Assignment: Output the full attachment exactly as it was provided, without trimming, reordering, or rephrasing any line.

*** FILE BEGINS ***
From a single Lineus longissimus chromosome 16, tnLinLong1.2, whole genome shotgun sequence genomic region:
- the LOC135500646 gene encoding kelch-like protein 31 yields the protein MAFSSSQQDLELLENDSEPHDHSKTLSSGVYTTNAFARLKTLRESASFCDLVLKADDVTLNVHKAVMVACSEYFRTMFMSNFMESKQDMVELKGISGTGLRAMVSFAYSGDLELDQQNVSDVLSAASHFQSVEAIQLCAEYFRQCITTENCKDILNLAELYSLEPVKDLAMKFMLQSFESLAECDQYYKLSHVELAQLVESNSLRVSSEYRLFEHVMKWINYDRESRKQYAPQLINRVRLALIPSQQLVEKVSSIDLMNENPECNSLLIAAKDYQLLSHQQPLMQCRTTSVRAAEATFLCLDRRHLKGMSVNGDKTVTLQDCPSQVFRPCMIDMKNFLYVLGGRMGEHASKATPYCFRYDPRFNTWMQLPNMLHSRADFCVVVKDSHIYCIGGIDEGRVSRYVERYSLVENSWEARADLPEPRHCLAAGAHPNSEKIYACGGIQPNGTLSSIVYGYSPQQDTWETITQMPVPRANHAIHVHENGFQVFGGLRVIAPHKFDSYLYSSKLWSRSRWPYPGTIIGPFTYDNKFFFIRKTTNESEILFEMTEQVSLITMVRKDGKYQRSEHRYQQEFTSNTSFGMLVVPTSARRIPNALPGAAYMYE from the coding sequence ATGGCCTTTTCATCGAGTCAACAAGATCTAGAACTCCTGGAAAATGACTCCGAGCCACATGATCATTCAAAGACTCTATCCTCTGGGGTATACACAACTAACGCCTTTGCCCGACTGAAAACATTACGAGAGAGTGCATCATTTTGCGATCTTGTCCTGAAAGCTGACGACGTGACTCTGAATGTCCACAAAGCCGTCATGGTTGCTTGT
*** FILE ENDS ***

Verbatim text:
From a single Lineus longissimus chromosome 16, tnLinLong1.2, whole genome shotgun sequence genomic region:
- the LOC135500646 gene encoding kelch-like protein 31 yields the protein MAFSSSQQDLELLENDSEPHDHSKTLSSGVYTTNAFARLKTLRESASFCDLVLKADDVTLNVHKAVMVACSEYFRTMFMSNFMESKQDMVELKGISGTGLRAMVSFAYSGDLELDQQNVSDVLSAASHFQSVEAIQLCAEYFRQCITTENCKDILNLAELYSLEPVKDLAMKFMLQSFESLAECDQYYKLSHVELAQLVESNSLRVSSEYRLFEHVMKWINYDRESRKQYAPQLINRVRLALIPSQQLVEKVSSIDLMNENPECNSLLIAAKDYQLLSHQQPLMQCRTTSVRAAEATFLCLDRRHLKGMSVNGDKTVTLQDCPSQVFRPCMIDMKNFLYVLGGRMGEHASKATPYCFRYDPRFNTWMQLPNMLHSRADFCVVVKDSHIYCIGGIDEGRVSRYVERYSLVENSWEARADLPEPRHCLAAGAHPNSEKIYACGGIQPNGTLSSIVYGYSPQQDTWETITQMPVPRANHAIHVHENGFQVFGGLRVIAPHKFDSYLYSSKLWSRSRWPYPGTIIGPFTYDNKFFFIRKTTNESEILFEMTEQVSLITMVRKDGKYQRSEHRYQQEFTSNTSFGMLVVPTSARRIPNALPGAAYMYE from the coding sequence ATGGCCTTTTCATCGAGTCAACAAGATCTAGAACTCCTGGAAAATGACTCCGAGCCACATGATCATTCAAAGACTCTATCCTCTGGGGTATACACAACTAACGCCTTTGCCCGACTGAAAACATTACGAGAGAGTGCATCATTTTGCGATCTTGTCCTGAAAGCTGACGACGTGACTCTGAATGTCCACAAAGCCGTCATGGTTGCTTGT